An over-sized mug of sweet spice latte, a small bowl of crab grits and late-afternoon chatter…

An over-sized mug of sweet spice soy latte, a small bowl of crab grits and late-afternoon chatter among busboys and poets. Soulful food and good conversation are like keys to the Kingdom for many, especially for writers like myself. Sitting next to my co-worker and friend at the not-so-busy lunch counter in the heart of the U Street Corridor after midday traffic and a 2 o’clock meeting last Thursday, we casually rehearsed the on-goings of the day. Our eyes wandered and skimmed the spines of the colorful assortment of thin paperbacks, heavy volumes of poetry and other literary works lining the walls of one of the more popular local cafes. You know, this place was named after Langston [Hughes], I offered as an aside to my friend as she warmed her belly with a steaming cup of chai. She smiled knowingly at me and replied in the affirmative, stating that Langston is one of her favorite writers, as he is mine. Indeed, I recall perceiving a pointedly profound connection to Langston on first reading his poetry aloud. Is there any better way to experience the written word but by reading aloud? Langston simply had a uniquely fluid way of bypassing the fodder to get to the heart and soul of his themes. His colloquial speech, unabashed tone and persistent focus on the plight of the underrepresented, working-class and impoverished within society raised eyebrows and silenced polite conversation in many forums, but he left no stone unturned and no words unwritten.

Even today, Langston Hughes and his poetry remains a poignant symbol of the constant struggle that the average man and woman must endure to achieve the American dream and freedom. He still serves as one of the primary champions of breaking the cycle of poverty, ignorance and despair to realize our dreams once and for all. In his poem, As I Grew Older, he wrote:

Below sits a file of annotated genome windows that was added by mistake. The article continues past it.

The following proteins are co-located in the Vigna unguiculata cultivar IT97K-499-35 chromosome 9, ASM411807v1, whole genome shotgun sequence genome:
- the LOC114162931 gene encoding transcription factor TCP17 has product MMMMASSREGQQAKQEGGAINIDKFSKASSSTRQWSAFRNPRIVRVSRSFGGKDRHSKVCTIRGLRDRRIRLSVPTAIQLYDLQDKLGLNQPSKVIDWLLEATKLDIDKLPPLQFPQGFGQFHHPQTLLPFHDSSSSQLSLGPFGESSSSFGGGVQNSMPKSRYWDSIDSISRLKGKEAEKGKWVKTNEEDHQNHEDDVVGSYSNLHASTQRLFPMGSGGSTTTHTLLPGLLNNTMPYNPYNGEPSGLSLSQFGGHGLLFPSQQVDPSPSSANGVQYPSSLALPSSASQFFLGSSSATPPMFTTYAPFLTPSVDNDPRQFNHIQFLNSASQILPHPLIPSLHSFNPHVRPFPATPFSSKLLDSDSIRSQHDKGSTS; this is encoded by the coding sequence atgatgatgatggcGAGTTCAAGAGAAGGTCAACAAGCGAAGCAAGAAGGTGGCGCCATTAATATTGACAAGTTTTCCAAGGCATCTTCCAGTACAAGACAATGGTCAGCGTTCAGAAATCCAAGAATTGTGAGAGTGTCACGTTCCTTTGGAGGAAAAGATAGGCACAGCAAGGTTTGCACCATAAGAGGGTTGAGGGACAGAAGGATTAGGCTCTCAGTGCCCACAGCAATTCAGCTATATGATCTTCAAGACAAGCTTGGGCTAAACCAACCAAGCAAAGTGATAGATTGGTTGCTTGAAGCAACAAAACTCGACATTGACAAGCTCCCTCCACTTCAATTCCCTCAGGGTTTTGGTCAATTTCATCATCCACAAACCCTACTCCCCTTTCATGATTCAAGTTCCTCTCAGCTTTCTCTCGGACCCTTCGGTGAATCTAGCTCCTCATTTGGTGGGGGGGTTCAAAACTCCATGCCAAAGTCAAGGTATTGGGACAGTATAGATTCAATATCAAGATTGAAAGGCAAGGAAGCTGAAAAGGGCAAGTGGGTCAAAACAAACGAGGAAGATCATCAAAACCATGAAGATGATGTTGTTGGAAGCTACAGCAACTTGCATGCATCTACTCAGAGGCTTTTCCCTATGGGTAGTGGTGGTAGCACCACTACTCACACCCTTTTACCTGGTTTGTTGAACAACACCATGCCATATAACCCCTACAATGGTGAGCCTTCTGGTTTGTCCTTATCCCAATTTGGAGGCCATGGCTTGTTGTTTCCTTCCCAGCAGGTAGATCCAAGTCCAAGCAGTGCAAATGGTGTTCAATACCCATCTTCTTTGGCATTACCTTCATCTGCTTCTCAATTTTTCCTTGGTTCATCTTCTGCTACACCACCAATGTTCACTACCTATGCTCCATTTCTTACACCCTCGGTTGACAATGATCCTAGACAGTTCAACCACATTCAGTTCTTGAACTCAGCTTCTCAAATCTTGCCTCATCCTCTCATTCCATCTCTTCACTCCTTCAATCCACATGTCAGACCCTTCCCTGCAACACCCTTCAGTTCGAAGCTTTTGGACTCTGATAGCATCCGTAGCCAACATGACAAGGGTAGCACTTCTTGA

It was a long time ago.
I have almost forgotten my dream.
But it was there then,
In front of me,
Bright like a sun–
My dream.
And then the wall rose,
Rose slowly,
Between me and my dream.
Rose until it touched the sky–
The wall.
I am black.
I lie down in the shadow.
No longer the light of my dream before me,
Above me.
Only the thick wall.
Only the shadow.
My hands!
My dark hands!
Break through the wall!
Find my dream!
Help me to shatter this darkness,
To smash this night,
To break this shadow
Into a thousand lights of sun,
Into a thousand whirling dreams
Of sun!

As an African-American, a working-class woman, a writer/poet, and one who has lain in the shadows, I hear both the pain and fight for glory in Langston’s stirring plea to his audience here.  And like Langston, everyday, I fight to shatter [my] darkness. Did this ardent poet finally succumb to his own personal demons and the ills of this world? Was his supposedly undiagnosed depression a vehicle for his striking prose and highly emotional voice? Or did he eventually grab hold of his long-awaited, elusive dream in his heart? At his death, was he at peace? Unless we shared his innermost thoughts and desires, we will never know. All we have is his legacy, his written word. This is enough for me. As I work through my own feelings, strengths and limitations, I think of Langston in spirit soaring miles above me, carrying the weight of the world but somehow still ascending, higher and higher. Maybe one day, I will catch a stray wind from his draft and lift into the air alongside him…both of us then, rushing straight out of the shadows and finally, into the sun.



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